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Lodges 700 v. National Labor Relations Board

October 17, 1975; As Amended April 6, 1976.

LODGES 700, 743, 1746, INTERNATIONAL ASSOCIATION OF MACHINISTS AND AEROSPACE WORKERS, AFL-CIO, PETITIONER,
v.
NATIONAL LABOR RELATIONS BOARD, RESPONDENT, AND UNITED AIRCRAFT CORPORATION, INTERVENOR. LOCALS 700, 743, 1746, INTERNATIONAL ASSOCIATION OF MACHINISTS AND AEROSPACE WORKERS, AFL-CIO, PETITIONER, V. NATIONAL LABOR RELATIONS BOARD, RESPONDENT



Petitions to review two orders of the respondent National Labor Relations Board deferring to arbitration charges which were arguably violations of both the National Labor Relations Act and the collective bargaining agreement between the parties. The respondent retained jurisdiction in order to act in the event that the arbitration procedure does not satisfactorily resolve the disputes.

Gibbons,*fn* Gurfein and Meskill, Circuit Judges.

Author: Meskill

MESKILL, Circuit Judge

These petitions question the scope of the policy of the respondent National Labor Relations Board ("Board" or "NLRB") to defer to arbitration cases involving charges of actions which are arguably both violations of the National Labor Relations Act ("NLRA" or "Act") and also susceptible to arbitration as violations of the collective bargaining agreement between the parties.*fn1 That policy of deferral, announced by the Board in Collyer Insulated Wire, 192 N.L.R.B. 837 (1971), is popularly known as the "Collyer" doctrine. The validity of the Collyer doctrine is no longer seriously in doubt. This Court in Nabisco, Inc. v. N.L.R.B., 479 F.2d 770 (2 Cir., 1973) held that such a policy was within the Board's discretion if it felt that deferral in a particular case would further the fundamental aims of the NLRA. The Supreme Court has since added further authority to the policy by quoting favorably from the Board's reasoning in the Collyer decision in William E. Arnold Co. v. Carpenters, 417 U.S. 12, 16-17, 40 L. Ed. 2d 620, 94 S. Ct. 2069 (1974).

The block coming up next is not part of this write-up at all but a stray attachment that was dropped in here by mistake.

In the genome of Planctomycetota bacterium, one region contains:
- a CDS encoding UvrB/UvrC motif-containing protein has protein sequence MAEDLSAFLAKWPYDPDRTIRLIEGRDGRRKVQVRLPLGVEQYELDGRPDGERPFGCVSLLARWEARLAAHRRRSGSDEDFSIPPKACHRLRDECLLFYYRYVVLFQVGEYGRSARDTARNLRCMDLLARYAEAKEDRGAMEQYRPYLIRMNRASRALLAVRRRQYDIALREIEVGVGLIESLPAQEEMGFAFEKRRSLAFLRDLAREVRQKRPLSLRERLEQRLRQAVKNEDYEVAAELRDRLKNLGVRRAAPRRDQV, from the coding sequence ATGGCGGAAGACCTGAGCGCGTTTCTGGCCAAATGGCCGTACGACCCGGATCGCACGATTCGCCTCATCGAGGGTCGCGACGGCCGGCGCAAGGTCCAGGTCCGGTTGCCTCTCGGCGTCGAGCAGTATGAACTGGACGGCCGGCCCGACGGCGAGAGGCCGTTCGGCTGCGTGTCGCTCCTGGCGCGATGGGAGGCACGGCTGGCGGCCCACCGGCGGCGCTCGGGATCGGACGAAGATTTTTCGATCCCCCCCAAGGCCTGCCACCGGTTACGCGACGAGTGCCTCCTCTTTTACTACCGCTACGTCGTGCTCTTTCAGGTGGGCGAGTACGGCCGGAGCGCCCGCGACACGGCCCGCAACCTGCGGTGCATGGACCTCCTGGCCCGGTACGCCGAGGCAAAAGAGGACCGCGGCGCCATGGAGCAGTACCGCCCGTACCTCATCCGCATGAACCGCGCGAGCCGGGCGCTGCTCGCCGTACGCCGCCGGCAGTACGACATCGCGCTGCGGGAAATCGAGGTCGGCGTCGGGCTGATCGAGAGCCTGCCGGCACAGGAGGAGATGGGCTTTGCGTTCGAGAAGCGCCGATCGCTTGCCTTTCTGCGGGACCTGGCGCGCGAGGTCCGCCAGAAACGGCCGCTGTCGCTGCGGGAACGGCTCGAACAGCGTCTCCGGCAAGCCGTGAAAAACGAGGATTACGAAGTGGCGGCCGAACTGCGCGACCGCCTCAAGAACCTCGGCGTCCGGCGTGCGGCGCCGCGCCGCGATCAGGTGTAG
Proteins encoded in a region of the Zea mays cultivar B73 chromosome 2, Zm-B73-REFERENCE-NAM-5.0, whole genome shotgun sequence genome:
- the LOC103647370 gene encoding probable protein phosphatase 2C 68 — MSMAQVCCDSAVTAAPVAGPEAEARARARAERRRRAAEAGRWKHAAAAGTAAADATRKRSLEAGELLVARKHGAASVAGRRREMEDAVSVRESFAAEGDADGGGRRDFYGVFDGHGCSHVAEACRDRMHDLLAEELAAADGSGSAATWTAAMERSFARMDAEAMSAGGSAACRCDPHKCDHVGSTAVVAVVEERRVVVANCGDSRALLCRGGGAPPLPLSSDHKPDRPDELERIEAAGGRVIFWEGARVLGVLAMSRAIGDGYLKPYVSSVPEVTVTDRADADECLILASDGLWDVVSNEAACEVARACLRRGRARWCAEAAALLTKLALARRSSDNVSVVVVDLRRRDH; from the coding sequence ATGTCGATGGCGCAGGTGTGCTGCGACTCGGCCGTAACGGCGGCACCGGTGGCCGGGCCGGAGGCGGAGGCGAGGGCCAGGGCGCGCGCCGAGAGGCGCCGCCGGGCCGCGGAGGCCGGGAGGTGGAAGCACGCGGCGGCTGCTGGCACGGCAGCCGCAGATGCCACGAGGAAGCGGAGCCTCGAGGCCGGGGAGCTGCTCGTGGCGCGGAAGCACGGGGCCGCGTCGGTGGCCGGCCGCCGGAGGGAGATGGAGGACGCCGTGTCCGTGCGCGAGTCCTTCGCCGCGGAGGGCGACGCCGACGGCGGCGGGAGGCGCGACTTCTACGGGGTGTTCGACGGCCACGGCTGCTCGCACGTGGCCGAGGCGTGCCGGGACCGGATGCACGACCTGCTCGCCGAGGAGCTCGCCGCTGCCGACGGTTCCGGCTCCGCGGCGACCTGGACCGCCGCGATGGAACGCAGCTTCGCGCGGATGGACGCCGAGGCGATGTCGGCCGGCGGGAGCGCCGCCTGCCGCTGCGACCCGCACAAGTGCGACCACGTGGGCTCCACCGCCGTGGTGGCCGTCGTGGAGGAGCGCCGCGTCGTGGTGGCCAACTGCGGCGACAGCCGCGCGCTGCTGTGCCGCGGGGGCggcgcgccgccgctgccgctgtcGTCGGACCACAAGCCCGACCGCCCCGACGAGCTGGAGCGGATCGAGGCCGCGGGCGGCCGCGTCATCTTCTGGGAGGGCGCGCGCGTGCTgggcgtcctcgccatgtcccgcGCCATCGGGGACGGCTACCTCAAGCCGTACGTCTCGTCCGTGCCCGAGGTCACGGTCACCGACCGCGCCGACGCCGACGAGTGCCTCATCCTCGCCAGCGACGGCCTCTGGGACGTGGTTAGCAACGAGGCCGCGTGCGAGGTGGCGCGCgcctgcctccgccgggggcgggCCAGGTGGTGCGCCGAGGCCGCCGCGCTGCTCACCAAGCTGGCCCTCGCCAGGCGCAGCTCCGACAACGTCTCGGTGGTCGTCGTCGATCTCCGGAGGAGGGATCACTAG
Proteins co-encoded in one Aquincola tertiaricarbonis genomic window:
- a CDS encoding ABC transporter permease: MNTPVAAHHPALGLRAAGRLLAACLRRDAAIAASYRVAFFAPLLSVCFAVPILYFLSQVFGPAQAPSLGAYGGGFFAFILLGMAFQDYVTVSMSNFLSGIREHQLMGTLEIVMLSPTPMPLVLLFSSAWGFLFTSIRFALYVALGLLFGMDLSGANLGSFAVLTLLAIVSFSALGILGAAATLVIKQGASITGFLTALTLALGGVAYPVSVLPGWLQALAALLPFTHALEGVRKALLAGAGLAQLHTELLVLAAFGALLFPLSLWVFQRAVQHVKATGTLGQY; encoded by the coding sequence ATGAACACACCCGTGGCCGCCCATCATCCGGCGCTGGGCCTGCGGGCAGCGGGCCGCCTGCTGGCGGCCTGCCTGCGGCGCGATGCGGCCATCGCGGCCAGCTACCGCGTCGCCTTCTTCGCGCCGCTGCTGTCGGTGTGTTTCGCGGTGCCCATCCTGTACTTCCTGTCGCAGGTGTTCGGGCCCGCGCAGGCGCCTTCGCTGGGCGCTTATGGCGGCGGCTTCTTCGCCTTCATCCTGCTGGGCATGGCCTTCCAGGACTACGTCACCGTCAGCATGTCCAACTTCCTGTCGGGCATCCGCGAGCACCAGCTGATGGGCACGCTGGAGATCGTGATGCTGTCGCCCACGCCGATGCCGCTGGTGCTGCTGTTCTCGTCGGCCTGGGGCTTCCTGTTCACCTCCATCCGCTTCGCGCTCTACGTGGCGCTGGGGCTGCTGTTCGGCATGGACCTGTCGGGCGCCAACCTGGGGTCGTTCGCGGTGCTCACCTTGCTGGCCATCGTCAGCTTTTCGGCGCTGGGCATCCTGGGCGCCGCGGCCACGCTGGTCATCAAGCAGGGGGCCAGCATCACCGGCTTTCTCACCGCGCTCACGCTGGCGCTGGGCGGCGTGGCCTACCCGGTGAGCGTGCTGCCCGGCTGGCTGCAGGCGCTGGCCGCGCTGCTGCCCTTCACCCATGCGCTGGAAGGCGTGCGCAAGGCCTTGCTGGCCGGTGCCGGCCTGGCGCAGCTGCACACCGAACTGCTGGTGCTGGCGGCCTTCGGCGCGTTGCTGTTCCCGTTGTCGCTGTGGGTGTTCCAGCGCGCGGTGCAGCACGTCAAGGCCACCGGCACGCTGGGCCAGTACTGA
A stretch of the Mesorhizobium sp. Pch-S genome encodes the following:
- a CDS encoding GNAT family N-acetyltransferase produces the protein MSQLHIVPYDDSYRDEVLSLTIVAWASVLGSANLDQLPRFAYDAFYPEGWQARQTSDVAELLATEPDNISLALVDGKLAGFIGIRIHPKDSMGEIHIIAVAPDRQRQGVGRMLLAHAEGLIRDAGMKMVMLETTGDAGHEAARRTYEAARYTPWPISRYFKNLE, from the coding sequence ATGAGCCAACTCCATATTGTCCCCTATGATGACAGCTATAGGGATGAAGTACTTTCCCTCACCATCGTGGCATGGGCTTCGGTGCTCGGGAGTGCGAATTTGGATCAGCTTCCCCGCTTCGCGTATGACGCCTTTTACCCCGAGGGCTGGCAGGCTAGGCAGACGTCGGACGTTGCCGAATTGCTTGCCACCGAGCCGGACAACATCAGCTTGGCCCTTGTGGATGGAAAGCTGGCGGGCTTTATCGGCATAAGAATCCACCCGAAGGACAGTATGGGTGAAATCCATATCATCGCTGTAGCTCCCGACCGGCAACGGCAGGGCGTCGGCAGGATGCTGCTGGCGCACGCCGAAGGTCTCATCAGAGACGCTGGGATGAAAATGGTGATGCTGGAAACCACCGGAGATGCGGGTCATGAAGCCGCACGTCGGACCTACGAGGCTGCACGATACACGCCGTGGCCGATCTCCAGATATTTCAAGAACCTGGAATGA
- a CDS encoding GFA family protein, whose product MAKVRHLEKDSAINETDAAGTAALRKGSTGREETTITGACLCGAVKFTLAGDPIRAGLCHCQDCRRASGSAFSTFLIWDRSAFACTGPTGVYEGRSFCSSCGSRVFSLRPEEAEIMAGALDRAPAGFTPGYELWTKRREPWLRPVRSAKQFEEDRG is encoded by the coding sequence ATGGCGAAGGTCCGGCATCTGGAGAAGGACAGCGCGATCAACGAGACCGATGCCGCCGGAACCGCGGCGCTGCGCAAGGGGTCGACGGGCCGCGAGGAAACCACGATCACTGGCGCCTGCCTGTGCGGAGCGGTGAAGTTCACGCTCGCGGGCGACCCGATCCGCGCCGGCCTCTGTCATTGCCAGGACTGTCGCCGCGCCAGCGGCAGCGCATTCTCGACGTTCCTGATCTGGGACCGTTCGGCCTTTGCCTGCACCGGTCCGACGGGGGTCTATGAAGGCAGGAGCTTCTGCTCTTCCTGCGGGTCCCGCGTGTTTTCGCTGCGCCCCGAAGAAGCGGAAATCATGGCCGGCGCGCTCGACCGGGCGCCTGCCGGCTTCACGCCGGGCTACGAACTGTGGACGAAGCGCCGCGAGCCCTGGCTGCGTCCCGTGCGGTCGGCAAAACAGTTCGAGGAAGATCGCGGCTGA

Petitioners here, Lodges 700, 743 and 1746, International Association of Machinists and Aerospace Workers, AFL-CIO ("Unions"), argue that we should withdraw our approval of the Collyer doctrine as a general Board policy.*fn2 We decline to do so. Rather, as we did in the Nabisco case, supra, we have examined this case to determine whether the Board has abused its discretion by deciding that to defer to arbitration furthers the fundamental aims of the NLRA. We find no such abuse of discretion in this case.

Our decision rests upon a thorough examination of both the history of the repetitive litigation between the petitioners and the intervenor here, United Aircraft Corporation ("Company"), and the nature of the alleged incidents which gave rise to the petitioners' present charges of unfair labor practices. It will be helpful for us to review here both that history and the factual and procedural backgrounds of the charges filed.

I. Factual and Procedural Background

A. No. 74-1035

The proceedings in No. 74-1035 before us were initiated before the Board on a series of charges filed by the Unions against the Company from December 1969 through February 1971. The Board's General Counsel issued a complaint in February 1971 and the charges were consolidated for hearing before an administrative law judge. The complaint, after several amendments, charged that the Company had violated Section 8(a)(1)*fn3 of the Act by harassing union representatives "under pretext of enforcing plant rules concerning employee conduct on company time and property"; that it had violated Section 8(a)(3) and (1)*fn4 by imposing, for discriminatory reasons, disciplinary suspensions on two employees; and further that it had violated Section 8(a)(5) and (1)*fn5 by giving the Unions insufficient notice of layoffs, by refusing to furnish the Unions with standards and other information relevant to grievances with respect to employees' merit ratings, by refusing on certain occasions to provide employees with the services of shop stewards or to discuss employees' grievances with stewards, and by repudiating an agreement with a shop steward to "reconsider and re-rate" an employee's merit rating.